I believe that the most powerful structures are those we cannot tangibly perceive. Ideology works on a conceptual level, but above all it works on a structural level. Capitalism is not even a philosophy or a perfectly organized table of contents. It is more like a virus that inhabits our bodies, that inhabits our habits and reacts with them. It is a technology that not only produces realities, but also appropriates reality as a technology of reproduction of itself. And I feel that this is why revolutions in the form of an instruction manual or manifesto are of little use, because they do not modify the technology they wish to hack into, but rather improve and perfect it in a perverse and unintentional way. Lately I believe that it is in the most apparently small gestures, repeating and multiplying them, where the most radical moments operate. Because they seem to gradually change the material composition of an object without the object noticing. But, as I write this, I realize that this is one of the ways in which capitalism acts. Next to me I have the breakfast bowl and I notice the traces of the teaspoon through the remains of yogurt, cinnamon and muesli. They remind me, again, of a crime scene. Perhaps because our smallest acts have global consequences. Do you also always eat the same breakfast for a while?
Ran Only when the tabs are accidentally lost, perhaps we start to want to read them. If that desire is strong enough, we are able to make up an entire content just to have it back! Different interfaces and windows are like a home indeed! Sometimes there seems to be an enormous space between two open windows/layers on the computer screen. I am so used to writing ‘offline’ with Word documents, as a tool it is invisible for me, allowing my thoughts to take shape and grow. Invisibility is also highly constructed by wishful or involuntary habits, individually or collectively.
When I change our texts to different programs, the first thing I notice is the font size. You often use font 11 on Google drive, but me size 12 on Word document. I never really paid attention to it as it comes as a default. But this default though the years, constructed my normality. Someone or a group of many in designing this normality, also shaped/shapes my reality, and the normality of these people were also normalized by their previous normality, and so on. This slight change of the font size, has a very strong effect that composes a vivid mental image in my head while I focus on reading, thinking and writing. This mental image is: I – or not really my physical body, but a rather abstract ‘I’, but, I can see it with great physical details without the capability to re-visualize that concrete physicality in the next second – stand, or walk, or float into a plane, this motion of moving into something, can be a zooming in effect, or a zooming out effect. Seemingly contradictory, but entirely logic. Then who possess such a logic? It feels much greater than my personal measurement, so I can therefore be convinced.
So what I want to say is, in between the many layers of normalities, there are equally many layers of ‘something else’, like the mental image I just described to you. This ‘something else’ has no quality. It is neither right nor wrong, nor an auto-pilot of thoughts and senses. Though it feels more like logic, simply because we are capable of experiencing it and reflecting on it while being ‘in’ it only at that moment. It is not yet any intuition or inspiration, but maybe a preface of those, a prototype that can ease or shake up a normality.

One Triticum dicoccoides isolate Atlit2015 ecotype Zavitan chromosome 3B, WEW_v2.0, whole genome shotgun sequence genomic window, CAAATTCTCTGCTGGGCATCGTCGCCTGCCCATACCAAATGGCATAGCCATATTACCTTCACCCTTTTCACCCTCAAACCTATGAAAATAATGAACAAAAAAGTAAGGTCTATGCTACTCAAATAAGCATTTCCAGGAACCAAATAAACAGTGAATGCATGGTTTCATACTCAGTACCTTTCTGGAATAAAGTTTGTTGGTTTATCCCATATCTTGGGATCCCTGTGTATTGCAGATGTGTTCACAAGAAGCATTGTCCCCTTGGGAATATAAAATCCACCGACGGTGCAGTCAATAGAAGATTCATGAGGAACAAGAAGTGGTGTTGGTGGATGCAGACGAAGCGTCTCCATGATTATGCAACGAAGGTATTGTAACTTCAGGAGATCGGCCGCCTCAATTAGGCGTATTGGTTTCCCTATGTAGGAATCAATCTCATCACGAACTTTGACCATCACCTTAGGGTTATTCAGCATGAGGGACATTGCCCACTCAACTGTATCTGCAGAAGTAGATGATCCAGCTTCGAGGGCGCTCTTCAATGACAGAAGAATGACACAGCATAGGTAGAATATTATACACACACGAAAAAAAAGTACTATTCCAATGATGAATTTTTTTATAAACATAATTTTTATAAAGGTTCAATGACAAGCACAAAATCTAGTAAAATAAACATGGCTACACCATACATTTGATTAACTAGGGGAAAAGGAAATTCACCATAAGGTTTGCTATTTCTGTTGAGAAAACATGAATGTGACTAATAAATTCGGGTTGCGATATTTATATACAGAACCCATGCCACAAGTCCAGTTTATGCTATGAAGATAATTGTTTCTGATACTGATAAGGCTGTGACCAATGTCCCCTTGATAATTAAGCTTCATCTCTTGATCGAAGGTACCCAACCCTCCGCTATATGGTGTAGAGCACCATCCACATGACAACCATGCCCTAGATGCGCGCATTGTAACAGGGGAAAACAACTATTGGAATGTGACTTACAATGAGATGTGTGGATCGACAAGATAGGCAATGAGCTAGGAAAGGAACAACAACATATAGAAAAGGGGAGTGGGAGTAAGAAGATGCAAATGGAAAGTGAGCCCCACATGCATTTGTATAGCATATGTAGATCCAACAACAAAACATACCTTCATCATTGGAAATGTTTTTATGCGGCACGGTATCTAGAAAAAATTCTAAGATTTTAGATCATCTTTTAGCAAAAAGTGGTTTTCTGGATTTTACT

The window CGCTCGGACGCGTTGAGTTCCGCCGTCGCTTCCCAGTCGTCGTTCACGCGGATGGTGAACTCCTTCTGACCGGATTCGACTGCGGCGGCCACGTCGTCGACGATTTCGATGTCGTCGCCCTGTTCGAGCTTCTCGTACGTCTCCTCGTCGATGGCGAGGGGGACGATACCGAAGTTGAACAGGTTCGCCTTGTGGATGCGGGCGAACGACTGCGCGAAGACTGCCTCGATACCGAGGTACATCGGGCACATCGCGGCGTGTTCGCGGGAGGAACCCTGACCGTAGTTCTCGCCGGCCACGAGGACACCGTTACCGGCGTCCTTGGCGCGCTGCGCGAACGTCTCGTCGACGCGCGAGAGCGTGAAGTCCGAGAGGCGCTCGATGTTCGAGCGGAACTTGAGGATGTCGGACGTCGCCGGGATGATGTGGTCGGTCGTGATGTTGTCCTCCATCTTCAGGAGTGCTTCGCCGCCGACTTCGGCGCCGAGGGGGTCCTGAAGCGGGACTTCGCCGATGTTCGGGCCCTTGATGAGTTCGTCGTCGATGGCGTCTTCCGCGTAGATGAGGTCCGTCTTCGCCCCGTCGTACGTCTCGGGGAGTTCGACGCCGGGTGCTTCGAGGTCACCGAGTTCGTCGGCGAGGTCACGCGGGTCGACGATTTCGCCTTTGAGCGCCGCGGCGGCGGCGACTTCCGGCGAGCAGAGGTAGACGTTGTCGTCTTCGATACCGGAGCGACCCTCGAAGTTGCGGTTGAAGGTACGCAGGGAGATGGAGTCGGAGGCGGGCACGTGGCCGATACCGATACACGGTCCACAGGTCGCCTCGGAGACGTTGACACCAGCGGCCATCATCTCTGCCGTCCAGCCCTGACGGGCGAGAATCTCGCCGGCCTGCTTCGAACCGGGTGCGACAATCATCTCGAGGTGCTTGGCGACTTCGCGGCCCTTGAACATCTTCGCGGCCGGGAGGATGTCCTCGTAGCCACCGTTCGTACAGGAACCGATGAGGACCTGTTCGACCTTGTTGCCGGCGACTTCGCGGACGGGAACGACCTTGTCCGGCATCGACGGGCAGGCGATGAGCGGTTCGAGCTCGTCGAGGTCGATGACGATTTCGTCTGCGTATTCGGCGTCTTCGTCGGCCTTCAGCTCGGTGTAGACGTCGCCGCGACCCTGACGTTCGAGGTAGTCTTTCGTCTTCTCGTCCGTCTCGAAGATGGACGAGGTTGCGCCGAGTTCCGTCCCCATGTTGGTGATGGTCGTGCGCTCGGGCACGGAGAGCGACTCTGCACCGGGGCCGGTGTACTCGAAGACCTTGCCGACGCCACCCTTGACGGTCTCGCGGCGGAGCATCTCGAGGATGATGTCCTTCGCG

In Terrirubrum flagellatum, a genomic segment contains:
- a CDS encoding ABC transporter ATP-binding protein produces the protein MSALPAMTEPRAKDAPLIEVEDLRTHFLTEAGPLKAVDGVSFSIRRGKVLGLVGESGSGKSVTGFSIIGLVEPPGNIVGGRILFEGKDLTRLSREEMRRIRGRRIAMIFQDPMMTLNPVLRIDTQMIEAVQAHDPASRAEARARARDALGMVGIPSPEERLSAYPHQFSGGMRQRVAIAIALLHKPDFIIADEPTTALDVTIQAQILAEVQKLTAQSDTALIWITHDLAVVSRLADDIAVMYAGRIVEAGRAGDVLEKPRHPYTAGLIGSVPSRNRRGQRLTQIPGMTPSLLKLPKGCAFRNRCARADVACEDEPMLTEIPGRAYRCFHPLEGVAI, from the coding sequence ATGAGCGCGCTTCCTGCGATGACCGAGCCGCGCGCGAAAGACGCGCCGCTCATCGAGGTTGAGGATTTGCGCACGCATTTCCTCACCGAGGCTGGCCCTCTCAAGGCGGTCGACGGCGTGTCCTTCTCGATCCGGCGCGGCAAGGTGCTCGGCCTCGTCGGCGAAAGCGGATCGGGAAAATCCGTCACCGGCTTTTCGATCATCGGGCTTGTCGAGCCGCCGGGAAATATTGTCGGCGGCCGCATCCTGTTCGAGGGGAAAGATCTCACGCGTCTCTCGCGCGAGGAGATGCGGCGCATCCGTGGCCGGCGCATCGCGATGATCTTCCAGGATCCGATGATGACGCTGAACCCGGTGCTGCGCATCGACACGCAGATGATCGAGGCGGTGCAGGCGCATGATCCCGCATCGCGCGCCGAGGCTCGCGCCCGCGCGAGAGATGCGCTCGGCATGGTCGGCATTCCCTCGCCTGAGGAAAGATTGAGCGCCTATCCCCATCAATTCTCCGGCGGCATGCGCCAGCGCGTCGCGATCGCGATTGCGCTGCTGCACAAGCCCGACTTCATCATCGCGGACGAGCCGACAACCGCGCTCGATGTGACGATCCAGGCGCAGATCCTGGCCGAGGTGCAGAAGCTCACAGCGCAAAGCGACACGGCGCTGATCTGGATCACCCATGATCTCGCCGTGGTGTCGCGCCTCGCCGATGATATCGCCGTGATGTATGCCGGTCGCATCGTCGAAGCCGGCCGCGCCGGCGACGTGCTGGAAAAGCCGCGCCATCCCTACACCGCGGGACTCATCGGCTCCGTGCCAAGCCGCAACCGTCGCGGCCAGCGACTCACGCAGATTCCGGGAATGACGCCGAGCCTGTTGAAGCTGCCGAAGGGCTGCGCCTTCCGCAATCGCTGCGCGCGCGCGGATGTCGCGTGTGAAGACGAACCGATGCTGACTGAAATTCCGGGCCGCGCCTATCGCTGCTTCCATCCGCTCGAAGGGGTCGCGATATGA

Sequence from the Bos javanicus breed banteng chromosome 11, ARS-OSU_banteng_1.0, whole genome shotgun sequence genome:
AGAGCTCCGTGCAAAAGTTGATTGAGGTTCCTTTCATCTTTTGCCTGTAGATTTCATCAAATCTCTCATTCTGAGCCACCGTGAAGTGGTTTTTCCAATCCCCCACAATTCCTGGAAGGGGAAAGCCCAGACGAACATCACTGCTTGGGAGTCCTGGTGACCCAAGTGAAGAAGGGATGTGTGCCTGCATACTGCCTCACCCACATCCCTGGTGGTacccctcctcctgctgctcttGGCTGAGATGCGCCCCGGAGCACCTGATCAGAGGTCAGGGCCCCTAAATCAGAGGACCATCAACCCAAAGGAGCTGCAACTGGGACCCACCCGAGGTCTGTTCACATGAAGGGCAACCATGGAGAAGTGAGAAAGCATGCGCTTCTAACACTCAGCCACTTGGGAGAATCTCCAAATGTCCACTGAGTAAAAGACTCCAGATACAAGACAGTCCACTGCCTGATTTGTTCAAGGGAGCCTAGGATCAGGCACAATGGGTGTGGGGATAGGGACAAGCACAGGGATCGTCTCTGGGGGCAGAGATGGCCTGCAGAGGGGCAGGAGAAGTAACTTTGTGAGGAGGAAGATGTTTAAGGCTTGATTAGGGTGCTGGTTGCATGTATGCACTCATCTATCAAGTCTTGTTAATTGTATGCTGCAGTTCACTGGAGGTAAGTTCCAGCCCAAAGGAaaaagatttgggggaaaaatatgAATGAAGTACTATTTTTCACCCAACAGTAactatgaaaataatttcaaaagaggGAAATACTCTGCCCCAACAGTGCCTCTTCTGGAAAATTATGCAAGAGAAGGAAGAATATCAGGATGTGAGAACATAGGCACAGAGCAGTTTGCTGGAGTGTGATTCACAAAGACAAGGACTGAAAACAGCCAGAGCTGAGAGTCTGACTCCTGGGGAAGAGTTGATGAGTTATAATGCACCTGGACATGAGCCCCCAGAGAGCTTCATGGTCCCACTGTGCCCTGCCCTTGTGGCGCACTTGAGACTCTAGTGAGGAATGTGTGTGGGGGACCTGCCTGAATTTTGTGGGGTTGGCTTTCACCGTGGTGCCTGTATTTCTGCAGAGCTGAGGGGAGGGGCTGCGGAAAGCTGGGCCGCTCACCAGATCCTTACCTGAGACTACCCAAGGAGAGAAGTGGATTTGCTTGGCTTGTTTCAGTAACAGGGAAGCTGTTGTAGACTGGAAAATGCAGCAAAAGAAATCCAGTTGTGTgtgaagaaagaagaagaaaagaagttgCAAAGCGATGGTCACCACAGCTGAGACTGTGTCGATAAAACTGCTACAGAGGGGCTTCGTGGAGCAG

I also set my Word document in Irish, which is used as the measurement to highlight my spelling mistakes. I have no personal connection to Ireland nor have I ever been there, but in comparison to the involuntary exposures to English English and American English through my life, I guess because I want to keep my typing language abstract, I want to keep it invisible. So invisibility also feeds into normality. Now I am thinking of the Covid 19 virus itself also being invisible, will we – or maybe we already have – take it as a normality? Even though as you said, the impact of it is entirely visible. A post-Covid world can only be post-Covid. It would be strange for the world to be reconnected in a better way though surviving such a bitter impact. Here above, I have typed three times ‘Covid’, and adding this time, it is four times in total. I am constructing a normality through repetition and injection of presence, not because I want to, but because of an interest in something else. So normality is also sneaky, violent, but instead of feeling the negativity, one perhaps feels more the acceptability, and thus ‘normal’. It is a vicious circle, undemocratic, but very powerful. It becomes us, a big part of us, even if we try to focus on the qualities that are shining and delicious, it sneaks in again, like a second vicious circle on top of the first one. Can it be?! Now I am thinking of these constructivism poetries, or black comedies, or kitsch. By hardcore repeating a word or an action/behaviour, or by abstracting them so badly, maybe we can be thrown out of the vicious circle. Like an injection of an extra force to push an electron out of its orbital. This extra is the shine, outsourcing from within one’s own capacity is the shine. To a certain degree, one can say we are carbon based life forms, but we see the most is that we live according to the shininess. Like a bug, who cannot resist the light source.